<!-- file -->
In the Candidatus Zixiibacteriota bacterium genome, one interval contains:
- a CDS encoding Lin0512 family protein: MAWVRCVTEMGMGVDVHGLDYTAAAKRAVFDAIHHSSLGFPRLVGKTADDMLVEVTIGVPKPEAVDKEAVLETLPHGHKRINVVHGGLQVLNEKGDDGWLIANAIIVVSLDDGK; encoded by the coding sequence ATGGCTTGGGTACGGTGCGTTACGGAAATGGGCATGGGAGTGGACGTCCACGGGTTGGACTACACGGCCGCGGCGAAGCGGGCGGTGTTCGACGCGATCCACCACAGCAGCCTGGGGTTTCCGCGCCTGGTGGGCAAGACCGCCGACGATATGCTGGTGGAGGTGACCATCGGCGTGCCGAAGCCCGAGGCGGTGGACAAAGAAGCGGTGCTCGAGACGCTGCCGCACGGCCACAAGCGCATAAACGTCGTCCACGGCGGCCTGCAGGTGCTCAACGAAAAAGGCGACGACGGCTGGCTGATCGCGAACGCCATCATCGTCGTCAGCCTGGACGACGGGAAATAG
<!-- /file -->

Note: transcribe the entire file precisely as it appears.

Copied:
In the Candidatus Zixiibacteriota bacterium genome, one interval contains:
- a CDS encoding Lin0512 family protein: MAWVRCVTEMGMGVDVHGLDYTAAAKRAVFDAIHHSSLGFPRLVGKTADDMLVEVTIGVPKPEAVDKEAVLETLPHGHKRINVVHGGLQVLNEKGDDGWLIANAIIVVSLDDGK; encoded by the coding sequence ATGGCTTGGGTACGGTGCGTTACGGAAATGGGCATGGGAGTGGACGTCCACGGGTTGGACTACACGGCCGCGGCGAAGCGGGCGGTGTTCGACGCGATCCACCACAGCAGCCTGGGGTTTCCGCGCCTGGTGGGCAAGACCGCCGACGATATGCTGGTGGAGGTGACCATCGGCGTGCCGAAGCCCGAGGCGGTGGACAAAGAAGCGGTGCTCGAGACGCTGCCGCACGGCCACAAGCGCATAAACGTCGTCCACGGCGGCCTGCAGGTGCTCAACGAAAAAGGCGACGACGGCTGGCTGATCGCGAACGCCATCATCGTCGTCAGCCTGGACGACGGGAAATAG